Most Common Problems to Avoid When Designing It Yourself

A lot of small and medium sized businesses tend to not have a marketing budget or have a budget too small to bring any value back to them. To work within their budget, many business owners try to save on marketing expenses by designing their marketing materials themselves.

I totally understand this in a way. Sometimes you just can’t afford everything you really need to run your business optimally, but you have to keep trying to make your business work. Personally, I do think that marketing is a must-have, but if it is considered a luxury towards your budget right now and you need to design something yourself instead of sending the work out to a professional designer, please do keep this check list handy as you get started.

Most Common Problems to Avoid When Designing It Yourself

No Call-to-Action

This by far, is the most common problem I see when a non-designer creates a brochure or flyer. Any marketer will tell you that there has to be something you want your viewers to do, say, or think after seeing your piece. Don’t leave your viewers guessing or confused; they have a lot of stuff on their minds and they probably don’t have time to figure out any implied or hidden messages.

Typical calls-to-action are to ‘call for a consultation,’ ‘register online today,’ or perhaps to ‘check-in your location on Facebook.’

Take it a step further and track your results.

For instance, how will you know your ad brought in business and was worth your money?

Put in something like, “Enter Code Feb 2016,” or as easy as, “Mention this ad in this magazine for a discount.” Even a small 5% or $3 discount can get people motivated. You’ll know your ad works, or if you don’t have anyone mention your ad, you’ll know your ad doesn’t work and to try a different route to get your name out there.

Lack of Hierarchy

Some people think everything is important. Everything should be big. Everything should be bold. Sorry to burst your bubble, but everything should not be big, bold and let’s face it… red.

You need to identify the most important thing on your page. What is the one thing that you want people to see? It could be a powerful photo that has a clear emotion or message in it’s composition. It could be an intriguing question or well-written sentence. Imagine if you were only allowed to have only one thing on your page, what would it be?

Make one thing the most important thing. You can to this with multiple tactics.

  • One sentence is the biggest font size and all of type is  at least 1/3 of it’s height.
  • One object is a different colour.
  • One object may have a different shape (everything is square but one thing is in a circle).
  • You can use a different text alignment. Perhaps your headline and call-to-action are centered while everything else is left aligned.
  • One object has a lot of negative or empty space around it.

You can also do a combination of these tactics for a bigger impact.

No Focal Point

This definitely plays into the lack of hierarchy.

Let’s say you couldn’t figure out the most important service to advertise in your space; instead you highlighted 10 different specialties. You pretty much just sabotaged your attempt at hierarchy. You are lucky to get people to read one thing; you are naive to think they will read 10 things.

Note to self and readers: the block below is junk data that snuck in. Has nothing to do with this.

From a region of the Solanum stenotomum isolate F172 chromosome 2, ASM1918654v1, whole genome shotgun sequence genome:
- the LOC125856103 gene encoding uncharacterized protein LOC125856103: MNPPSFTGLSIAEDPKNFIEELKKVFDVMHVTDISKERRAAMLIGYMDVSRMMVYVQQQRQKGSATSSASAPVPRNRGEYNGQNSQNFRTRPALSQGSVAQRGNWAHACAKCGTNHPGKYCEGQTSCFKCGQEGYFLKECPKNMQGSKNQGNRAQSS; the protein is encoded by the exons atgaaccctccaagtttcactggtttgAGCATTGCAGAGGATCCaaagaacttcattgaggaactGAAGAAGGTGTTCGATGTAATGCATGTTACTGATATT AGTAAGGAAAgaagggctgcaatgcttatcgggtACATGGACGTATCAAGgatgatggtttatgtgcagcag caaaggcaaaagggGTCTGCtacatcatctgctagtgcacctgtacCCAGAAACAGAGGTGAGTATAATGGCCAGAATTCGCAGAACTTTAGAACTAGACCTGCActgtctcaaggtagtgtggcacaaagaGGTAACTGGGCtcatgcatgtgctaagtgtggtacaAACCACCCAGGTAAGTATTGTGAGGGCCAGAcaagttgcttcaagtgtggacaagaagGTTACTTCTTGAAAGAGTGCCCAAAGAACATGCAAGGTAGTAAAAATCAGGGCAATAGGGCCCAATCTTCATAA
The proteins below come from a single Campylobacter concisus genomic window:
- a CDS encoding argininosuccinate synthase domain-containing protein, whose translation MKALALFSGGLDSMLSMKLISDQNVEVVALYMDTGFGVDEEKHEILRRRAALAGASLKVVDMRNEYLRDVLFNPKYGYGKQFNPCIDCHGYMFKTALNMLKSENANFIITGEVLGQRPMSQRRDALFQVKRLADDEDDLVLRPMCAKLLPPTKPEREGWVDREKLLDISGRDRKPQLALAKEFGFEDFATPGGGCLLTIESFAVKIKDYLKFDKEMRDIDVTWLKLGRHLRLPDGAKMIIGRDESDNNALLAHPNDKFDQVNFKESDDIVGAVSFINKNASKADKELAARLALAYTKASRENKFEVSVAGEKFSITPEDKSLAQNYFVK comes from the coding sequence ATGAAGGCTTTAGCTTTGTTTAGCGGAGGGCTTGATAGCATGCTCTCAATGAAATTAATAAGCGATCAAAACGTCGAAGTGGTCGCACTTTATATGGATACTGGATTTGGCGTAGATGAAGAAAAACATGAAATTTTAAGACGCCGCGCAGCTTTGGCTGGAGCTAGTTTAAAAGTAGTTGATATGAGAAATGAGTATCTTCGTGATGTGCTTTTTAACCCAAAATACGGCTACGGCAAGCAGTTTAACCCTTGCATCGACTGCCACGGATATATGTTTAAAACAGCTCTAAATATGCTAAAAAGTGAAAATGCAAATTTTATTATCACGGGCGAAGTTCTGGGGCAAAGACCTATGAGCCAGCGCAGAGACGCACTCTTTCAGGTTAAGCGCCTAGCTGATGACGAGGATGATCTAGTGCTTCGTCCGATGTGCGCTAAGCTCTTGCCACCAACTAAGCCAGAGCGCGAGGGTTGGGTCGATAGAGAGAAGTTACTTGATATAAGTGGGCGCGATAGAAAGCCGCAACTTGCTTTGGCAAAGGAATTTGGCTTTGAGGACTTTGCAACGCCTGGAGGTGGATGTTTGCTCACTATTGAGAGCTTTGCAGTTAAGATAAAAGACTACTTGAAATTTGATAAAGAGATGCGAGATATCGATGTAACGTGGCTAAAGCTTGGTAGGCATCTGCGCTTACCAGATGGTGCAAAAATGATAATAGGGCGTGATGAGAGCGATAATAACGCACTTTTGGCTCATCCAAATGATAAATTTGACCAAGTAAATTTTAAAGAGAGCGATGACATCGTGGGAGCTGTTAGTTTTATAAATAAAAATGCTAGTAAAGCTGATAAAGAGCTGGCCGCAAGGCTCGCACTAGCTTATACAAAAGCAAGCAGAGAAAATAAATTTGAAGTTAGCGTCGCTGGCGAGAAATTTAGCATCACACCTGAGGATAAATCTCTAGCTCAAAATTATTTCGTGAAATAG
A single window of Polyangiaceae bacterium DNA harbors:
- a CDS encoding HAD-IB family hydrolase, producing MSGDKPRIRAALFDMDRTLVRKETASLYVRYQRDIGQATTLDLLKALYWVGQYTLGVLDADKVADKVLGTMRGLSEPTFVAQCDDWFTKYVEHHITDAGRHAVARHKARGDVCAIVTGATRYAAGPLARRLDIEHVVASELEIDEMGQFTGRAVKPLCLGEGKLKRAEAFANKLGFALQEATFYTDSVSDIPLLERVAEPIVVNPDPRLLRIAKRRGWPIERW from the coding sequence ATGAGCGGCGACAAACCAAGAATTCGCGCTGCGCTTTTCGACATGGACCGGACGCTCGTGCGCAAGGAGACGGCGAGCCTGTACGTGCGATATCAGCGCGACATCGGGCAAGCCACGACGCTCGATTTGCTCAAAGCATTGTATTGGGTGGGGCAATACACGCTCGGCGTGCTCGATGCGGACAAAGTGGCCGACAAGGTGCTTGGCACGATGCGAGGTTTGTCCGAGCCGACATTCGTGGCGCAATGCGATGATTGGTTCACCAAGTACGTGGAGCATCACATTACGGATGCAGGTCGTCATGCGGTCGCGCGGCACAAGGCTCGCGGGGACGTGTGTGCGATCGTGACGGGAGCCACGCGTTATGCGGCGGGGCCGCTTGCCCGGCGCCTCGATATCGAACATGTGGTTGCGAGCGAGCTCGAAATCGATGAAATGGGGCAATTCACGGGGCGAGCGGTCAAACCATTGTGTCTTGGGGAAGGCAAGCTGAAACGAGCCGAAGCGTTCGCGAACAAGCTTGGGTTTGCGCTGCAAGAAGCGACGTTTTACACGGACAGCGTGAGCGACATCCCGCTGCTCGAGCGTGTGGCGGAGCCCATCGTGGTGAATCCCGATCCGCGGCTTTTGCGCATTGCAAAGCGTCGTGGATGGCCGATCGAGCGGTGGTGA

Take a step back and re-think your design. If you are putting an ad in a magazine, which or your services would appeal the most to their readers? Please, please, just pick one. If you want, try a different service to highlight in a different ad in the same edition or next edition. Test out which service gets the most calls to your business as advertised to this demographic.

Also, beyond the focal point in the advertisement, you may want to take a step back and refine your list of true specialties that you are excellent at as a business in general; there is no way you specialize in 10 different things.

Unnecessarily Big Company Logo

As my design professors used to say, treat your logo like a jewel. Don’t make it obnoxiously big. When your logo is too big, it begins to look gaudy and cheap. Have you every seen people wear really big jewelry? What kind of impression did you get from that?

If you are finding that your logo has to be big because you have encapsulated text into it, you need to re-think your logo; it is too complicated. I generally don’t recommend putting words within an icon, but initials are acceptable. (Read characteristics of good logos.)

Sometimes, your logo can be artistically big but you have to have a professional touch for that to make sure you are executing it right.

Poor Font Choices

This is also a very common problem when a non-trained designer puts together a design.

First and foremost, the font has to be readable. We aren’t making mystery, hidden message puzzles here. If you are trying to advertise to someone, making your design hard to read will make it that much easier to overlook your advertisement.

Yes, you can have some stylistic fonts in your design, but keep it to titles, headers and really important text. The regular old reading text should not be a mystery font.

To make this easier here is a list of a few good Google fonts to use that are free:

Great body font or header fonts

  • Lato
  • Open Sans
  • Roboto
  • Roboto Slab (unlike Arvo, has more variation in font weights)
  • Arvo (unlike Roboto slab, this has italics)
  • Raleway (as seen in use in this blog)
  • Oxygen
  • Playfair Display
  • Fira
  • Source Sans
  • EB Garamond
  • Sorta Mill Goudy

To be used SPARINGLY depending on a mood you want to evoke:

  • Fredricka the Great
  • Pacifico
  • Dancing Script
  • Amatic
  • Sacramento
  • Allura

There are plenty of other good fonts out there too, you need to look around or ask a designer.

Poor Photography Choices and Photographic Manipulation

This happens more than it should.

First of all, if you are going to take your own photos, take good ones.

In general, this is a cost that people tend to not see the value in themselves even more than hiring a designer, but it is very clear when you do skimp on this to your audience.